• God is a consequentialist

    So here is an essay that I wrote earlier this year. I am posting it to see what you think, but also because I am writing a post on a connected idea based on a  paper by Stephen Maitzen on how morality presupposes atheism. Fascinating stuff. Anyway, comments below please.

    Morality is one of the cornerstones of any philosophy. This is because almost every action one can conceive of has a moral dimension. When we eat, is what we eat morally or ethically sourced? When we buy a product, maybe a car or similar, are we making a morally good decision to do so or could we make a better choice in our method of transport? Is a sum of money better spent on charity or donated directly to the end user? These and infinite other choices are faced every moment of every day by every person in the world to one degree or another. Thus any and every religion, which purport to have a prescriptive or descriptive interest in the actions of its adherents, is inherently entangled with notions of morality.

    This crossover is something I aim to investigate in this essay. In particular, I look at claims of morality from proponents of Christianity, most notably philosophers such as William Lane Craig, who make claims that God is the grounding entity of objective morality. During the course of this essay, I will look to show that God is, in fact, through the evidence shown in his actions (permissive or direct) of recent times and from the bible itself, a moral consequentialist. This idea will then be contrasted with the idea that Christians claim that God is the arbiter of objective morality, and without whom objective morality could not exist. This is used both an argument for God or for objective morality depending on which direction one looks at it. Finally, I will conclude that God is either not an adherent to objective morality, or he values moral actions on the consequences which they create over and above any intrinsic value which they may or may not imbue. In effect, this conclusion will seek to undermine such claims that either God exists, or that he is the arbiter of objective morality.

    However, let us first look at defining terms within the discipline of moral philosophy, from morality itself through to objective morality and consequentialism.

    Firstly, let us deal with the definition of morality itself. As the Stanford Encyclopedia of Philosophy claims, morality is one of two things[1]:

    1. descriptively to refer to some codes of conduct put forward by a society or,

    a. some other group, such as a religion, or

    b. accepted by an individual for her own behavior or

    2. normatively to refer to a code of conduct that, given specified conditions, would be put forward by all rational persons.

    Though there are two definitions here, I will be using the second definition, the one of normative morality for two reasons. Firstly, I will do so because by normative ethics (and though there are some nuanced differences that can be argued, I will use ethics and morality interchangeably here), one means a code of ethics which, as R.M. Hare claims, is “universalisable”. This is crucial because this implies that the code can and should be understood by all rational persons, unlike, say, moral relativism or moral nihilism (the beliefs that facts can differ from society to society or that moral facts, or morality as a whole, does not exist at all, respectively)[2].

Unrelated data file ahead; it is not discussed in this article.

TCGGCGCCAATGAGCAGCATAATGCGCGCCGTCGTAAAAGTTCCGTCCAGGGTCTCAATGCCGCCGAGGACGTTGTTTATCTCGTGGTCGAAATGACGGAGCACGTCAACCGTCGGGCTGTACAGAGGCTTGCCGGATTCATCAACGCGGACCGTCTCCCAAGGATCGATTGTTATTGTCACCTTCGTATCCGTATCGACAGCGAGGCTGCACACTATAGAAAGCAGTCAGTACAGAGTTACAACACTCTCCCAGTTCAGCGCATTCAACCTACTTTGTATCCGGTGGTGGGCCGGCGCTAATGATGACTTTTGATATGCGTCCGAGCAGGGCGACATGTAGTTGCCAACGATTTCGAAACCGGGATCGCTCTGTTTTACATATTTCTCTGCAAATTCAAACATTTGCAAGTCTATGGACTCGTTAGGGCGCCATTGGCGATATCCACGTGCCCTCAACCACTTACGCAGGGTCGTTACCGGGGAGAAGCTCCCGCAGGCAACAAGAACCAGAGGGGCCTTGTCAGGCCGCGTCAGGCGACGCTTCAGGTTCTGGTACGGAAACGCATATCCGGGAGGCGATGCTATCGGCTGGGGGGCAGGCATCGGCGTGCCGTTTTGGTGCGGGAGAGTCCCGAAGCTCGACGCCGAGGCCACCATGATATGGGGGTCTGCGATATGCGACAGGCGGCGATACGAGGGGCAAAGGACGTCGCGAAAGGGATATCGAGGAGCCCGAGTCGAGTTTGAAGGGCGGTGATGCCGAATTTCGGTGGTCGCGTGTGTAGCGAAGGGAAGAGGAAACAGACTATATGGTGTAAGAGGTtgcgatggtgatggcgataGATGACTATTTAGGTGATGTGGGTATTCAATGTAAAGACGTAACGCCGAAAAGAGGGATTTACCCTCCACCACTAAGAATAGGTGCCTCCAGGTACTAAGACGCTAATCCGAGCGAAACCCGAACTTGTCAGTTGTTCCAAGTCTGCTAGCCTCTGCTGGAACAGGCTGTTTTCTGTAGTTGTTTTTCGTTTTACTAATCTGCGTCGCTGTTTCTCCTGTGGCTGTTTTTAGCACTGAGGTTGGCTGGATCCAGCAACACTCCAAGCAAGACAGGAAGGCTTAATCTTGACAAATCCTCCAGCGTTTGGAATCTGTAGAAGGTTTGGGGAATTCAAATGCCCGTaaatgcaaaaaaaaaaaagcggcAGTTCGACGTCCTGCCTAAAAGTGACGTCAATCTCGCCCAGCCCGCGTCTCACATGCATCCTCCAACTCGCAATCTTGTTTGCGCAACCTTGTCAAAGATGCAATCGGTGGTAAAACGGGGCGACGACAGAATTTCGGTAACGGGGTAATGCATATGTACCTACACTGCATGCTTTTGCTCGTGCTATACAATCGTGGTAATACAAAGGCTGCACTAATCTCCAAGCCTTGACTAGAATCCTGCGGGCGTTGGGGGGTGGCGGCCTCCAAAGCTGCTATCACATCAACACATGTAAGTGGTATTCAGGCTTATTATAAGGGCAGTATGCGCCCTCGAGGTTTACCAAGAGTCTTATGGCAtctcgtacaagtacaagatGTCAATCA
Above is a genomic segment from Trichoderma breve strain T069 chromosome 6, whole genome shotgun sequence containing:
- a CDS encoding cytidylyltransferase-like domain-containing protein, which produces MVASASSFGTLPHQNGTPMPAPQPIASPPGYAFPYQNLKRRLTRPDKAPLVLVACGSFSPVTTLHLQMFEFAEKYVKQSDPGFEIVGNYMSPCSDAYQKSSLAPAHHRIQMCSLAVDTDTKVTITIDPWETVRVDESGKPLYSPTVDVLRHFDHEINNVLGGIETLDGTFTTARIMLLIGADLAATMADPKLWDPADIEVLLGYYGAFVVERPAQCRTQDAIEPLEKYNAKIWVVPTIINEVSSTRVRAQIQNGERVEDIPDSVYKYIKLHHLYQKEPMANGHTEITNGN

One could argue that I am using a form of circular reasoning, or question begging, since I am denying any form of moral non-realism or anti-realism here, in favour of an assertion that there are moral facts. In a sense I am doing this, and I will not particularly seek to defend this stance philosophically. I am assuming moral realism, the belief that an action can be right or wrong, and that these constitute moral facts, because I am seeking to tackle views of theists who themselves believe in moral facts. Thus I am looking to tackle theists on their own grounds. In a sense, it is almost irrelevant as to whether this position is tenable or not.

    Secondly, I will use a normative definition of morality, as opposed to a descriptive one, because such a code attempts to rationally prescribe how one should act, which a descriptive code (by its definition) cannot do. This, again, fits into the mode of arguing that theists themselves adopt – claiming that humans should act in a particular way, and this duty is grounded in God. In this way, actions can be moral or immoral, good or bad, and there is some kind of framework or mechanism with which one can value such actions. In simple terms, an action which is moral (as opposed to immoral) can be seen as good, and one which is immoral can be seen as bad. We should strive to do that which is good. As mentioned, there is much that can be said about this, but for the sake of this essay, I shall leave it at that.

    Next, let us look at objective morality, what is meant by the term, who argues for and adheres to it, and why.

    William Lane Craig is a prominent American philosopher, theologian and Christian apologist, presently working as research professor at Talbot School of Theology, Biola University, California. He has written many papers, journals, books and essays but is just as well known on the debate circuit where he has a formidable reputation as a debater for the existence of God and has debated many prominent philosophers and academics of many different disciplines. Heralded by many Christians as being a thinker who epitomises a faith defended by reason and academia (such that one of his most famous books is called A Reasonable Faith), he often uses what he calls The Moral Argument to propose a proof for the existence of God. The argument is formulated as follows: